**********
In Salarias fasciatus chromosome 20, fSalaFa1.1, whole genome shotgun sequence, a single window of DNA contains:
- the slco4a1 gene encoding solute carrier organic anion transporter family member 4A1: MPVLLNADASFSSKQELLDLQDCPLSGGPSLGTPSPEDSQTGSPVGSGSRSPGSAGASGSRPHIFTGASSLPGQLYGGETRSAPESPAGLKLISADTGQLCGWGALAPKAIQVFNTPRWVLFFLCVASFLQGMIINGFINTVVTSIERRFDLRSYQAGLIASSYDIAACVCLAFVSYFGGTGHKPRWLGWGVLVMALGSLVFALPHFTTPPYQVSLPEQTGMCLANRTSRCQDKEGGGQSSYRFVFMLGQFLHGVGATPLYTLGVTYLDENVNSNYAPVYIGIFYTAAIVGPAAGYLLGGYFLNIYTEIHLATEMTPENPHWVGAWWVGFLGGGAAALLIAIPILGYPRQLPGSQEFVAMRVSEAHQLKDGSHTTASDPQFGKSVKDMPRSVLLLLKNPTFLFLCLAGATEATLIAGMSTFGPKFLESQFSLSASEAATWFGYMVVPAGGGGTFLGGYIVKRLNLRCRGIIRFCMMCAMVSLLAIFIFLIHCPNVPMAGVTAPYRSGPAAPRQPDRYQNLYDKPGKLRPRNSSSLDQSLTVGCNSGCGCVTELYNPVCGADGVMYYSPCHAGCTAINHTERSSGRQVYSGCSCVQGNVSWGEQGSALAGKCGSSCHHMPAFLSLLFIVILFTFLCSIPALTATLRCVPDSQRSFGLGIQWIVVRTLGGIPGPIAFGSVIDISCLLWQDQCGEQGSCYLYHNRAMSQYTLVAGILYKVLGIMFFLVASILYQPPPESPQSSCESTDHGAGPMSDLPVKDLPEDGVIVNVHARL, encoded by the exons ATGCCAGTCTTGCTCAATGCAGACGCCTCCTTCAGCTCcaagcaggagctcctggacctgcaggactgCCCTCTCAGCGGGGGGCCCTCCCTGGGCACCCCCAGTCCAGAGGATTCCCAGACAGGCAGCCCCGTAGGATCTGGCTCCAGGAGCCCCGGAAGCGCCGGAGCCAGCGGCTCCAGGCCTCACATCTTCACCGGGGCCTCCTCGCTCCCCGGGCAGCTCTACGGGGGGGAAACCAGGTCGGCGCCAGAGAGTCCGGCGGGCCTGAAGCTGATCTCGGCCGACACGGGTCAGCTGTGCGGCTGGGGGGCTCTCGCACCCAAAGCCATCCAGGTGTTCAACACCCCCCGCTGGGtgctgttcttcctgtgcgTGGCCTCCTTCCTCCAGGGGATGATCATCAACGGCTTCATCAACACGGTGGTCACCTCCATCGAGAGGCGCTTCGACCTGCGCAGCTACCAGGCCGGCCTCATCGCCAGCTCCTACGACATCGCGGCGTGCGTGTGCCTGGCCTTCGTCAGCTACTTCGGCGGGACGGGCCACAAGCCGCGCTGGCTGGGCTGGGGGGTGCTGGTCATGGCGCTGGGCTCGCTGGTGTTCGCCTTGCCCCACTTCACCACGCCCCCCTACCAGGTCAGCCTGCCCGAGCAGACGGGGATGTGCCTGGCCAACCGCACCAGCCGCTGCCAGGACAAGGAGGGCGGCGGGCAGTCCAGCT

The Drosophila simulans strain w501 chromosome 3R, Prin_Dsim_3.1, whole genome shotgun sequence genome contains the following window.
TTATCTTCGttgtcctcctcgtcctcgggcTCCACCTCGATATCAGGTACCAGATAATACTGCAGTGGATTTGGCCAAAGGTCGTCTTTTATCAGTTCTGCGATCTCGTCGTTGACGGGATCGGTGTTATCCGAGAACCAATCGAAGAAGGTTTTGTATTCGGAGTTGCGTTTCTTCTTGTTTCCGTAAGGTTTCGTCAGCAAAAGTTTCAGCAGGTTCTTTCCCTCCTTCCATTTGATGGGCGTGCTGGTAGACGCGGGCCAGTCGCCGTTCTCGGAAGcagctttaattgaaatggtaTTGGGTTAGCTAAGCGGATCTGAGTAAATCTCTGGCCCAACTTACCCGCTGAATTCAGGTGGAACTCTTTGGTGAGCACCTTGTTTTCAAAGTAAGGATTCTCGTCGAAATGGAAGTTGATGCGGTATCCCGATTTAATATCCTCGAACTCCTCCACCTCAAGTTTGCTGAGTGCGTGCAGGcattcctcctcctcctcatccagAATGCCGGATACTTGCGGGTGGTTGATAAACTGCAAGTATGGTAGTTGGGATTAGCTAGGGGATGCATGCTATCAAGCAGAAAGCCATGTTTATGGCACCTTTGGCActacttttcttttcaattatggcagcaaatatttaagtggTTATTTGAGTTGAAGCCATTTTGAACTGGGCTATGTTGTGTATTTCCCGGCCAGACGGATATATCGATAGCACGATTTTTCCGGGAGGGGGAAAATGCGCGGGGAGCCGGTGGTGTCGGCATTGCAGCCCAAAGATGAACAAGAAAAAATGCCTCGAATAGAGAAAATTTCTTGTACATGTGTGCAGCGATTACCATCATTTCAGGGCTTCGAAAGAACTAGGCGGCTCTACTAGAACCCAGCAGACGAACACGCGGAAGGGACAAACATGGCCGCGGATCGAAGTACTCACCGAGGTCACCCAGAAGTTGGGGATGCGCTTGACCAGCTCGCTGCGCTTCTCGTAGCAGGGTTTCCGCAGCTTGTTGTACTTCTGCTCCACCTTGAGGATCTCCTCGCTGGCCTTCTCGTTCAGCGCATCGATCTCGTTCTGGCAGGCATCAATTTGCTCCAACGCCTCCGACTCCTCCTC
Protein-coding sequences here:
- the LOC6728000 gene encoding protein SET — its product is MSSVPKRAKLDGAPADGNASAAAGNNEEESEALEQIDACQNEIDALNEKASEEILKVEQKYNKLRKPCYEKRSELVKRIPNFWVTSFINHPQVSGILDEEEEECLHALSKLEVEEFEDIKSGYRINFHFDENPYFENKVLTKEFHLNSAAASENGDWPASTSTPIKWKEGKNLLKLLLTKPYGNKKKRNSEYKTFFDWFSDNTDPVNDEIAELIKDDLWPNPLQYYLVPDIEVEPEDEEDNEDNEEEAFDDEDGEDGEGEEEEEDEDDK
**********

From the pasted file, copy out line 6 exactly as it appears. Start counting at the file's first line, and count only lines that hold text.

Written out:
- the LOC6728000 gene encoding protein SET — its product is MSSVPKRAKLDGAPADGNASAAAGNNEEESEALEQIDACQNEIDALNEKASEEILKVEQKYNKLRKPCYEKRSELVKRIPNFWVTSFINHPQVSGILDEEEEECLHALSKLEVEEFEDIKSGYRINFHFDENPYFENKVLTKEFHLNSAAASENGDWPASTSTPIKWKEGKNLLKLLLTKPYGNKKKRNSEYKTFFDWFSDNTDPVNDEIAELIKDDLWPNPLQYYLVPDIEVEPEDEEDNEDNEEEAFDDEDGEDGEGEEEEEDEDDK